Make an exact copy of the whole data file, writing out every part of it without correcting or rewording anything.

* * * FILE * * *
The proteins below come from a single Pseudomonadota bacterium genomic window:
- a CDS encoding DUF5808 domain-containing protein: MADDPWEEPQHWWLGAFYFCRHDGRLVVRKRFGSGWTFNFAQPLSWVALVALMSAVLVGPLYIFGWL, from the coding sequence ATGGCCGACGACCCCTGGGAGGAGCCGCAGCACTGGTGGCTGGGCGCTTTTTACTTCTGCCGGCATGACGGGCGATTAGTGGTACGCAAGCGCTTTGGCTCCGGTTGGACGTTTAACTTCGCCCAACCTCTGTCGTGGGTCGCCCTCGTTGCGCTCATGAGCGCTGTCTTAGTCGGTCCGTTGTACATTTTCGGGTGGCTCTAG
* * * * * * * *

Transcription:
The proteins below come from a single Pseudomonadota bacterium genomic window:
- a CDS encoding DUF5808 domain-containing protein: MADDPWEEPQHWWLGAFYFCRHDGRLVVRKRFGSGWTFNFAQPLSWVALVALMSAVLVGPLYIFGWL, from the coding sequence ATGGCCGACGACCCCTGGGAGGAGCCGCAGCACTGGTGGCTGGGCGCTTTTTACTTCTGCCGGCATGACGGGCGATTAGTGGTACGCAAGCGCTTTGGCTCCGGTTGGACGTTTAACTTCGCCCAACCTCTGTCGTGGGTCGCCCTCGTTGCGCTCATGAGCGCTGTCTTAGTCGGTCCGTTGTACATTTTCGGGTGGCTCTAG